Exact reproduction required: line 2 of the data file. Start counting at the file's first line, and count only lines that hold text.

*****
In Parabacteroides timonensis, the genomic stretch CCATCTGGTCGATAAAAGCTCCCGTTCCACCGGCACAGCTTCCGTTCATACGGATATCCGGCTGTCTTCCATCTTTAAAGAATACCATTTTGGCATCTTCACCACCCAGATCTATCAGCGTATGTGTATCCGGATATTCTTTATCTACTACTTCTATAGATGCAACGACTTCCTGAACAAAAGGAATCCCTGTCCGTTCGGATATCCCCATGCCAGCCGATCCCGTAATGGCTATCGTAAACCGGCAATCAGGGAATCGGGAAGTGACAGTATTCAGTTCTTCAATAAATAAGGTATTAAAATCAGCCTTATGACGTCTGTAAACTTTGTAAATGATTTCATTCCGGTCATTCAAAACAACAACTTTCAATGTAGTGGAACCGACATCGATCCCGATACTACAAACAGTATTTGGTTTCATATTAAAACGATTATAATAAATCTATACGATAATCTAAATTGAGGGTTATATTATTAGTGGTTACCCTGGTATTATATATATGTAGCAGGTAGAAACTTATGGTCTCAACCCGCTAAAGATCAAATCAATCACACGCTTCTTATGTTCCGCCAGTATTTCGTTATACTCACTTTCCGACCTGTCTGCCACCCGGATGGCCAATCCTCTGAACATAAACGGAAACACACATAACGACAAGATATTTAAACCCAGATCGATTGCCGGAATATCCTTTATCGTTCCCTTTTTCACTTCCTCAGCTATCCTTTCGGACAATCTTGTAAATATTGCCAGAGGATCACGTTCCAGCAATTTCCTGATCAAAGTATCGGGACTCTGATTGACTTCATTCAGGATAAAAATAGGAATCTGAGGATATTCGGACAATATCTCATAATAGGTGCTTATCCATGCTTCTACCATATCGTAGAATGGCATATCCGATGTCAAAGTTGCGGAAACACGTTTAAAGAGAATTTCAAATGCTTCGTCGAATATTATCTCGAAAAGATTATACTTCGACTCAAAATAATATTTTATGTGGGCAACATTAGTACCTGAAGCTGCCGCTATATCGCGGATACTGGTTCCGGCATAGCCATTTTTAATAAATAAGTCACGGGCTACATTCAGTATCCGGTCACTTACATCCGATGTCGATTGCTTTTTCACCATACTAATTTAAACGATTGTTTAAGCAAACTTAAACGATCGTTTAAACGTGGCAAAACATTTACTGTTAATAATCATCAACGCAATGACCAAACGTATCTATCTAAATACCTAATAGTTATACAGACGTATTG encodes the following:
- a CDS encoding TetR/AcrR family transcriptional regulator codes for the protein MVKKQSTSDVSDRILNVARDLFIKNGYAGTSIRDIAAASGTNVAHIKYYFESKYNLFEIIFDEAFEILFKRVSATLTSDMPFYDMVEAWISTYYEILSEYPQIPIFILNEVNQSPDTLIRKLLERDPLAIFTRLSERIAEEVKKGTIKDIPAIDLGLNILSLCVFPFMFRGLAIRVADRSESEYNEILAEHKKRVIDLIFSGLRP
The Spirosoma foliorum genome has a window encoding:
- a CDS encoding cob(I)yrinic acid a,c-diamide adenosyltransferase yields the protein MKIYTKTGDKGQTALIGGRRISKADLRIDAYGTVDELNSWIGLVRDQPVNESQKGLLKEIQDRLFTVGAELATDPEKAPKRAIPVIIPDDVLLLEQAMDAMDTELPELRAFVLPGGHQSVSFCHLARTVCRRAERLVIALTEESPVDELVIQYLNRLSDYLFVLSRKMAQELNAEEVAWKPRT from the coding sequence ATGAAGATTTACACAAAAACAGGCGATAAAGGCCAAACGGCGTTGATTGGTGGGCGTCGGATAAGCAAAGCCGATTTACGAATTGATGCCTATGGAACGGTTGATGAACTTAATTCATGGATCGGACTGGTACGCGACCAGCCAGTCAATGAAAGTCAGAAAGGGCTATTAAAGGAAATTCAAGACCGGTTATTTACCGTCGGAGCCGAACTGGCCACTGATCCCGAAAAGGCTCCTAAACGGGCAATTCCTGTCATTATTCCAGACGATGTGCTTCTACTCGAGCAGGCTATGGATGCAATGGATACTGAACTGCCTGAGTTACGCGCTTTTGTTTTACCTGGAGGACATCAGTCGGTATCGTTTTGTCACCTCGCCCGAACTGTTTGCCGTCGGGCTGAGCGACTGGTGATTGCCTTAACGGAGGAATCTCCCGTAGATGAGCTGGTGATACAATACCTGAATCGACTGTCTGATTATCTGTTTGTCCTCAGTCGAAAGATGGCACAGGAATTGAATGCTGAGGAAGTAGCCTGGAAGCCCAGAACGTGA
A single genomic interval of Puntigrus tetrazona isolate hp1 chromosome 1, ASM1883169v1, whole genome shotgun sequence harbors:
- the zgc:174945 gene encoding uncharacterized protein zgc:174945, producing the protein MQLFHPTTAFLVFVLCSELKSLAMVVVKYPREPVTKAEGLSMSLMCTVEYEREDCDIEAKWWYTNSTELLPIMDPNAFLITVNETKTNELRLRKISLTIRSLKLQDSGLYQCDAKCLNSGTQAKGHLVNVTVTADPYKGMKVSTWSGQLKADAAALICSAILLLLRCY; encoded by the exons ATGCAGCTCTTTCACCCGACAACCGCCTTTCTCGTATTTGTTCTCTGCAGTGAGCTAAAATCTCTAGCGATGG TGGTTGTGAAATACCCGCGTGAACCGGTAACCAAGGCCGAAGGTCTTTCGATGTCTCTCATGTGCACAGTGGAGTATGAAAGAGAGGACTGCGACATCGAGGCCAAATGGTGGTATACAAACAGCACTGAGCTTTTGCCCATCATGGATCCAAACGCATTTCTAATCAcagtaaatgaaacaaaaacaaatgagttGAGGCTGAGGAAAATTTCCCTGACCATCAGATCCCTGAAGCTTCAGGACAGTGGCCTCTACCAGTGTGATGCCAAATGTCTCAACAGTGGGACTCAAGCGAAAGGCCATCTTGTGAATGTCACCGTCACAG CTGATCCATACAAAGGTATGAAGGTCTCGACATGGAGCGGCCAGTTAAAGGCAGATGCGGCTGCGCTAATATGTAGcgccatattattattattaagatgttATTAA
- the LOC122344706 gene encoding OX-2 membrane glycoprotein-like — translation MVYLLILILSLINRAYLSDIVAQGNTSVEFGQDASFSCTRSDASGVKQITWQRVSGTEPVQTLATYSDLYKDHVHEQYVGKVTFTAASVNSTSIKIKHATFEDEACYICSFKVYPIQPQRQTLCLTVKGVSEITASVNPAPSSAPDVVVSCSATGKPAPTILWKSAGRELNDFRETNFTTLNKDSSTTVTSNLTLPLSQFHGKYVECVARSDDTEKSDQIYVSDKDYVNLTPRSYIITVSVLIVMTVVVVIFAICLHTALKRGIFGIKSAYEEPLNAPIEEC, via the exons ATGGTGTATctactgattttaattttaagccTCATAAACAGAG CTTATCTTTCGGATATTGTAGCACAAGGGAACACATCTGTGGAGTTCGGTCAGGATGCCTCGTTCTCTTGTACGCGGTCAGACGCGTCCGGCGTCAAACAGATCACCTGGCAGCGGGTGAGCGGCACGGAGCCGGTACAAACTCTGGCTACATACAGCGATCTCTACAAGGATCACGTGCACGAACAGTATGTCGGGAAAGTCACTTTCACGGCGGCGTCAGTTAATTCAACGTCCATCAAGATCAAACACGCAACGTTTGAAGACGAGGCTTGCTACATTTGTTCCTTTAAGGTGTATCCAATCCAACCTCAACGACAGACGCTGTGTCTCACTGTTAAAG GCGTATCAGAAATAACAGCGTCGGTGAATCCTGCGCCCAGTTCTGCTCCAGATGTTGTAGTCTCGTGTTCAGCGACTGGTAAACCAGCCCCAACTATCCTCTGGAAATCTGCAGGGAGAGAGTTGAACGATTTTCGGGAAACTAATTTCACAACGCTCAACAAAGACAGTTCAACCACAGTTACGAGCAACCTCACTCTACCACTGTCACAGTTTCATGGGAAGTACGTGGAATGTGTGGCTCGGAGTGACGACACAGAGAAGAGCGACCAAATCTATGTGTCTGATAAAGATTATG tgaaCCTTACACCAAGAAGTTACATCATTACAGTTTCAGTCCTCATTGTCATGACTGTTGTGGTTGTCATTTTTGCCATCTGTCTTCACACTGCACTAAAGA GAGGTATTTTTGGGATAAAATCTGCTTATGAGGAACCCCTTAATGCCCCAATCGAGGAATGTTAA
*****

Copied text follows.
- a CDS encoding TetR/AcrR family transcriptional regulator codes for the protein MVKKQSTSDVSDRILNVARDLFIKNGYAGTSIRDIAAASGTNVAHIKYYFESKYNLFEIIFDEAFEILFKRVSATLTSDMPFYDMVEAWISTYYEILSEYPQIPIFILNEVNQSPDTLIRKLLERDPLAIFTRLSERIAEEVKKGTIKDIPAIDLGLNILSLCVFPFMFRGLAIRVADRSESEYNEILAEHKKRVIDLIFSGLRP